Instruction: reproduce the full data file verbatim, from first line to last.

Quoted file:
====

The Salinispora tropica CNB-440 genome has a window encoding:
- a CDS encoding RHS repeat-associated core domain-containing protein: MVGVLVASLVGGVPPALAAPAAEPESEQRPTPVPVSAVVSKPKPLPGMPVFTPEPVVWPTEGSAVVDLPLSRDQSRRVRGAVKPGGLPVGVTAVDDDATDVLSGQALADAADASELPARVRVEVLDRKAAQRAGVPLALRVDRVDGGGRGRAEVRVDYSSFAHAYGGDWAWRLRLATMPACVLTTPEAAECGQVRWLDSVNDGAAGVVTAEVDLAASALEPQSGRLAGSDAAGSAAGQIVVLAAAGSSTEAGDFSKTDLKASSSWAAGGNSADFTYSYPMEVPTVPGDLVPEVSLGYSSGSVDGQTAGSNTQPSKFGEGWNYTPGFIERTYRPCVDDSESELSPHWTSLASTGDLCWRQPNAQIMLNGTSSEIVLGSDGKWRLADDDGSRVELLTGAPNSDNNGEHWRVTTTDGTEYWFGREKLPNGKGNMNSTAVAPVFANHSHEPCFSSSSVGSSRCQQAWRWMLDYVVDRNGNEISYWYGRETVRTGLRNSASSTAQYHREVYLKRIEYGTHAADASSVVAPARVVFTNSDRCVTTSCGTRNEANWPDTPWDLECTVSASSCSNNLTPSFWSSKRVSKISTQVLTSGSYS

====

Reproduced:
The Salinispora tropica CNB-440 genome has a window encoding:
- a CDS encoding RHS repeat-associated core domain-containing protein: MVGVLVASLVGGVPPALAAPAAEPESEQRPTPVPVSAVVSKPKPLPGMPVFTPEPVVWPTEGSAVVDLPLSRDQSRRVRGAVKPGGLPVGVTAVDDDATDVLSGQALADAADASELPARVRVEVLDRKAAQRAGVPLALRVDRVDGGGRGRAEVRVDYSSFAHAYGGDWAWRLRLATMPACVLTTPEAAECGQVRWLDSVNDGAAGVVTAEVDLAASALEPQSGRLAGSDAAGSAAGQIVVLAAAGSSTEAGDFSKTDLKASSSWAAGGNSADFTYSYPMEVPTVPGDLVPEVSLGYSSGSVDGQTAGSNTQPSKFGEGWNYTPGFIERTYRPCVDDSESELSPHWTSLASTGDLCWRQPNAQIMLNGTSSEIVLGSDGKWRLADDDGSRVELLTGAPNSDNNGEHWRVTTTDGTEYWFGREKLPNGKGNMNSTAVAPVFANHSHEPCFSSSSVGSSRCQQAWRWMLDYVVDRNGNEISYWYGRETVRTGLRNSASSTAQYHREVYLKRIEYGTHAADASSVVAPARVVFTNSDRCVTTSCGTRNEANWPDTPWDLECTVSASSCSNNLTPSFWSSKRVSKISTQVLTSGSYS